It’s me, Samantha. Your…daughter…
Oh my god! Oh my goodness! My prayers have been answered! Daughter! How are you?!
I’m fine, thank you. How are you?
I am just so surprised, and feeling blessed. The Lord is so good! (mumbles a small prayer to himself) Tell me, how is life? How is everything? I have waited so long to hear your voice and to know about you.
Well, life is good. I graduated high school. I’m working. I live with my girlfriend and it’s good. Really good. (throwing daggers at how great my life was without him)
Me allegro! I’m happy! Your girlfriend, eh? How’s your mother?!
Everyone is good. My mom was just diagnosed with cancer, but she’s doing well, and my dad…I mean, my step-father he’s good. My brothers and sisters are all…..
I didn’t know what to expect or why he had hung up on me. “He’ll call me back!”, I though, but he never did, and that resentment filled me again. It wasn’t until years later that I realized that the technology in the Dominican Republic was not as advanced as it was here in the states, and that even if he DID have a caller ID, chances are, our private number wouldn’t have showed up. All of that anger and resentment for nothing!
Fast forward to 2009, drinking a 40 with my old best friend in her apartment in Astoria, Queens, listening to depressing music and playing a game of “Sequence” when my phone rings. It was a NYC number that I didn’t recognize. I had my friend answer my phone as we usually did with an unfamiliar, unstored number.
“Sammie’s phone! How can I help you!?!”
“Si, eng, I lookeh fo Samantttta. Chee tah-king plee? I her Tia frong her fadder, Harry Luis Leyva”
“Hold on please… (covers receiver) Uh, swipply, some lady saying she’s your aunt from your father Harry…”
Cue heart palpitations. After a few minutes, it was decided that I was going to be meeting with my biological fathers side of the family in 3 short days. It was the Friday evening 2 days before Father’s Day. The irony in that. So I geared up, channeled my bravest self, steeled myself to be prepared for anything that could happen, and promised myself that no matter what, I wouldn’t cry. I wouldn’t show weakness and I wouldn’t allow these people to penetrate my heart. That all went out the window the second that I was driving to their home in the Bronx. I spent the whole 30 minute drive basically in tears. Was this really happening? I found a parking spot, did my best to calm my nerves, walked up the apartment building and rang the bell. I made my way through the hall, and noticed a door partially open, with plenty of noise coming from inside. I just knew that was them! I knocked timidly, and a woman who’s face resembled mine, opened the door wide, greeted me with smile even wider, and took me in with a full embrace. The tears of joy, anguish, relief, lost time, and hope for a new future filled our eyes and sobs escaped our mouths, and here I was, in the arms of an Aunt that until yesterday I had no idea existed, and somehow, I felt…at home and welcome and wanted. It took a good 30 minutes to embrace every family member that was there. 2 uncles, 3 aunts, their spouses, a whole slew of cousins. Suddenly, a knock on the door. Everyone freezes. Some smile. My cousin gets up and answers the door. At the threshold, a young man, same face as me, same nose, same hair, same eyes, same spritz of freckles on the bridge of our nose, and I knew, immediately, he was my brother. A little boy that I had last seen in some distant memory when I was 4 years old, holding onto his red stroller, at a fair, petting animals and eating rainbow popcorn and cotton candy. I remembered. My aunt confirmed. It really happened, that day. It was real. Mom told me it was a lie but I FELT it! I wasn’t crazy! We embraced each other, touched each other’s faces, cried, laughed, “You look just like me!” “I KNOW!!!!” That moment, suddenly, it felt like I was complete, having gained something I never knew I was missing. That night, we talked, we shared stories, our likes and dislikes all so similar. How he can’t have milk early in the morning, just like me. How he’s very mechanically inclined like me. How he’s so smart but so lazy, like me!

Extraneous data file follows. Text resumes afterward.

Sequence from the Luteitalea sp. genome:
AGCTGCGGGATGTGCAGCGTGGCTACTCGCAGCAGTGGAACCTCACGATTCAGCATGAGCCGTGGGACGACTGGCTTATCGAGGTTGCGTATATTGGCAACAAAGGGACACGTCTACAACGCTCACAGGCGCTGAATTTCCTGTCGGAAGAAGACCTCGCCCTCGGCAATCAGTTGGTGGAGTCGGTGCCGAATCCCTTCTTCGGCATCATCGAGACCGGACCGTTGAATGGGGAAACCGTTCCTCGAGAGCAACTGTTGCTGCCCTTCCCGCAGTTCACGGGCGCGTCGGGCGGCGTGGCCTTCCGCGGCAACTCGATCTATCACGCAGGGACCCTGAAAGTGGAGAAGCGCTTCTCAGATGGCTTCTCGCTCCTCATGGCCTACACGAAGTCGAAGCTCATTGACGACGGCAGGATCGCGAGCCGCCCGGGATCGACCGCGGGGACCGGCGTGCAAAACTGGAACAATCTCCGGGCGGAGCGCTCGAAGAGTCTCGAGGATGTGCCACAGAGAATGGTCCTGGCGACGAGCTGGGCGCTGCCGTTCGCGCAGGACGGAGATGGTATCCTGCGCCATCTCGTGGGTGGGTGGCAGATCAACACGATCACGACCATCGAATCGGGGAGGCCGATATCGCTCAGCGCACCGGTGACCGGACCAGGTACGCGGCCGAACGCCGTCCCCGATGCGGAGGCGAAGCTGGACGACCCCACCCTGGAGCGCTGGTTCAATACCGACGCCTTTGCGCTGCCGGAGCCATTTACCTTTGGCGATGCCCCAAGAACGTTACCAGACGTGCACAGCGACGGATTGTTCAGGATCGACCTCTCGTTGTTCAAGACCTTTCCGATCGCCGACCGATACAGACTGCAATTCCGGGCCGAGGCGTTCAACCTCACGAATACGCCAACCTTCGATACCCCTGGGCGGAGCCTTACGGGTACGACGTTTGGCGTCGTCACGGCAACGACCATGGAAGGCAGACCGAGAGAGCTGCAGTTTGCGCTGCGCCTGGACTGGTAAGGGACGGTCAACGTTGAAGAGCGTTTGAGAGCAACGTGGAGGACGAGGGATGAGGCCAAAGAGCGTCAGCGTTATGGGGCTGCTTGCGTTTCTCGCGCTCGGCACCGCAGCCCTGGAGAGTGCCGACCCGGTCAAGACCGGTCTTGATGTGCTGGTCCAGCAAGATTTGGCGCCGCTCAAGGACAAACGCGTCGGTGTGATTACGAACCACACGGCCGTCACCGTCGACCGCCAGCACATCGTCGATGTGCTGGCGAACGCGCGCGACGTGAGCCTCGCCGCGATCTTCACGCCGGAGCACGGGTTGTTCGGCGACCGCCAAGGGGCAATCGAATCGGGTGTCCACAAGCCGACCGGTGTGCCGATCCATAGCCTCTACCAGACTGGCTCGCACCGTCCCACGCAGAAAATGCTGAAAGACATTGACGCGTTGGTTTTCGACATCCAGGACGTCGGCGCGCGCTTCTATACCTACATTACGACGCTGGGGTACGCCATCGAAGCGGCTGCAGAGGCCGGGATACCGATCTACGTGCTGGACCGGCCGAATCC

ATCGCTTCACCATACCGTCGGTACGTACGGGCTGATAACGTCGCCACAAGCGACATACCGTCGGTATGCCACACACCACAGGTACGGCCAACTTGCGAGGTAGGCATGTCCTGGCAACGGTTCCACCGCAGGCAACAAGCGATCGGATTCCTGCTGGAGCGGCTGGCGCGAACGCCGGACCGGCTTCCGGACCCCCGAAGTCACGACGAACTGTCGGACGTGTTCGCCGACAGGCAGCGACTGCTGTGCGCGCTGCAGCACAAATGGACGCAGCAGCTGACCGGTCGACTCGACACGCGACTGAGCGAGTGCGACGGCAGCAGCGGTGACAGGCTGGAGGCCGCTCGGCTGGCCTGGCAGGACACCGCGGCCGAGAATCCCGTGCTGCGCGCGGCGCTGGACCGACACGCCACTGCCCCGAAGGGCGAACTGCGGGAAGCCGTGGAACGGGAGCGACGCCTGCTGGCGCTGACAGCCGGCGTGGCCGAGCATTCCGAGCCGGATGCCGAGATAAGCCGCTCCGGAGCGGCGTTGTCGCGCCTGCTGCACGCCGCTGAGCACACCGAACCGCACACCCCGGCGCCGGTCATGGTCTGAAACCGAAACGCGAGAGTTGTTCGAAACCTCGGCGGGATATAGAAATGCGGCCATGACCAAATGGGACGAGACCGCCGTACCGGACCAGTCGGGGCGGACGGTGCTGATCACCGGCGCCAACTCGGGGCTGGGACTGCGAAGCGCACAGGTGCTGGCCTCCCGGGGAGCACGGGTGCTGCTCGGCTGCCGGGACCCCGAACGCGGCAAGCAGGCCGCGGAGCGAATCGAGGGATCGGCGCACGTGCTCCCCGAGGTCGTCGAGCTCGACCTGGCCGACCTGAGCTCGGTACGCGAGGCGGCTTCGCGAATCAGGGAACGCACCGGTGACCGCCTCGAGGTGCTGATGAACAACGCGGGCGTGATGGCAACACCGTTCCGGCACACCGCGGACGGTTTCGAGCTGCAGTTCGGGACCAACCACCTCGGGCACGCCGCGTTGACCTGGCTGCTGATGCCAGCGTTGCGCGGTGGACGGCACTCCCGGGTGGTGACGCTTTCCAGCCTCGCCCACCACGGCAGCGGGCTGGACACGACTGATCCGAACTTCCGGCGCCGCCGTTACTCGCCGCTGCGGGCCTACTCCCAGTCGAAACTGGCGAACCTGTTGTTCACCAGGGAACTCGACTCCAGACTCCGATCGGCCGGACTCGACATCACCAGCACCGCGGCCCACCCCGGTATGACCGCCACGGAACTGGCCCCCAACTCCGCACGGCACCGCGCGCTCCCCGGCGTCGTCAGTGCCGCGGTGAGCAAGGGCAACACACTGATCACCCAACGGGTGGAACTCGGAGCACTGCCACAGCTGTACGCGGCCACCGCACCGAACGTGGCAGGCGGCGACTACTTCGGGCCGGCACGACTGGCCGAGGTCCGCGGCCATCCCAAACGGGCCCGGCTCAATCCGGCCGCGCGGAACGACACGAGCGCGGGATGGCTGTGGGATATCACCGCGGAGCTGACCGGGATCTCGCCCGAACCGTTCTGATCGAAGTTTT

We made plans that day to see our father, who we had just found out was in a state prison for having jumped bail, boarding a plane to the Domincan Republic for 20+ years and trying to get back into the country to find us and reconnect. The details of his arrest aren’t really inportant, but the fact that he married a woman that he loves, that can’t have children had him thinking that God punished him for not taking care of the two children that he already had. So he made his way back to the US using his legal documentation and was arrested immediately after getting off of his flight.
My brother and I made plans to visit him the next day, a day shy of Father’s Day.
(To be continued…..)